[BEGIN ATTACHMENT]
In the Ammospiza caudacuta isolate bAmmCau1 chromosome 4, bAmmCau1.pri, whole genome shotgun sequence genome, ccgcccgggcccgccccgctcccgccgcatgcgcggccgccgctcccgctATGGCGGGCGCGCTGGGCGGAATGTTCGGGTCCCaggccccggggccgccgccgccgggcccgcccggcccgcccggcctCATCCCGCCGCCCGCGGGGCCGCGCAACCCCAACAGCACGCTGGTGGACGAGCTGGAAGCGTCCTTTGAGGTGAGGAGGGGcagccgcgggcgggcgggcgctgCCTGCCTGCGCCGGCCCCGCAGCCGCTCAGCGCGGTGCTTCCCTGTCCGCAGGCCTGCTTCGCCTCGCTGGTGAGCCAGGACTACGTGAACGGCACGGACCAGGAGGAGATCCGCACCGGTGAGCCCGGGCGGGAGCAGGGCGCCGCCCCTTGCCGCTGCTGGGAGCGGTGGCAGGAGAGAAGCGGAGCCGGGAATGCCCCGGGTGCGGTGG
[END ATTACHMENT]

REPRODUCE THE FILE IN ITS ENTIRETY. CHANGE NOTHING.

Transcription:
In the Ammospiza caudacuta isolate bAmmCau1 chromosome 4, bAmmCau1.pri, whole genome shotgun sequence genome, ccgcccgggcccgccccgctcccgccgcatgcgcggccgccgctcccgctATGGCGGGCGCGCTGGGCGGAATGTTCGGGTCCCaggccccggggccgccgccgccgggcccgcccggcccgcccggcctCATCCCGCCGCCCGCGGGGCCGCGCAACCCCAACAGCACGCTGGTGGACGAGCTGGAAGCGTCCTTTGAGGTGAGGAGGGGcagccgcgggcgggcgggcgctgCCTGCCTGCGCCGGCCCCGCAGCCGCTCAGCGCGGTGCTTCCCTGTCCGCAGGCCTGCTTCGCCTCGCTGGTGAGCCAGGACTACGTGAACGGCACGGACCAGGAGGAGATCCGCACCGGTGAGCCCGGGCGGGAGCAGGGCGCCGCCCCTTGCCGCTGCTGGGAGCGGTGGCAGGAGAGAAGCGGAGCCGGGAATGCCCCGGGTGCGGTGG